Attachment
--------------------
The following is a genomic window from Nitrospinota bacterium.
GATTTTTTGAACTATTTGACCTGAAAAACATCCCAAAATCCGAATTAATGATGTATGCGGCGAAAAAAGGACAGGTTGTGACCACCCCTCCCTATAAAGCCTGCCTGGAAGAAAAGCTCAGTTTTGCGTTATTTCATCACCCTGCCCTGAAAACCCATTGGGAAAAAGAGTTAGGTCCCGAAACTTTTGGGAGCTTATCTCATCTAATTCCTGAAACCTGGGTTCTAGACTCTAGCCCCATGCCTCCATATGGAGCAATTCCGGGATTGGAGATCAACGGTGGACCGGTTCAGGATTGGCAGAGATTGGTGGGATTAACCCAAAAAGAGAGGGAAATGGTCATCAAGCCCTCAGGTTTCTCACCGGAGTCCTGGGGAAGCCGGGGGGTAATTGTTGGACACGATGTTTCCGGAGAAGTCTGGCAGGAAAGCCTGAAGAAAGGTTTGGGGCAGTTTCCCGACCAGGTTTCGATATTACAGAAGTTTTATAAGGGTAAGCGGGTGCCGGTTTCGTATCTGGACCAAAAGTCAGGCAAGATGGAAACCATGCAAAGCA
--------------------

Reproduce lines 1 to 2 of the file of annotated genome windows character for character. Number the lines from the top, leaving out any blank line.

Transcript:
The following is a genomic window from Nitrospinota bacterium.
GATTTTTTGAACTATTTGACCTGAAAAACATCCCAAAATCCGAATTAATGATGTATGCGGCGAAAAAAGGACAGGTTGTGACCACCCCTCCCTATAAAGCCTGCCTGGAAGAAAAGCTCAGTTTTGCGTTATTTCATCACCCTGCCCTGAAAACCCATTGGGAAAAAGAGTTAGGTCCCGAAACTTTTGGGAGCTTATCTCATCTAATTCCTGAAACCTGGGTTCTAGACTCTAGCCCCATGCCTCCATATGGAGCAATTCCGGGATTGGAGATCAACGGTGGACCGGTTCAGGATTGGCAGAGATTGGTGGGATTAACCCAAAAAGAGAGGGAAATGGTCATCAAGCCCTCAGGTTTCTCACCGGAGTCCTGGGGAAGCCGGGGGGTAATTGTTGGACACGATGTTTCCGGAGAAGTCTGGCAGGAAAGCCTGAAGAAAGGTTTGGGGCAGTTTCCCGACCAGGTTTCGATATTACAGAAGTTTTATAAGGGTAAGCGGGTGCCGGTTTCGTATCTGGACCAAAAGTCAGGCAAGATGGAAACCATGCAAAGCA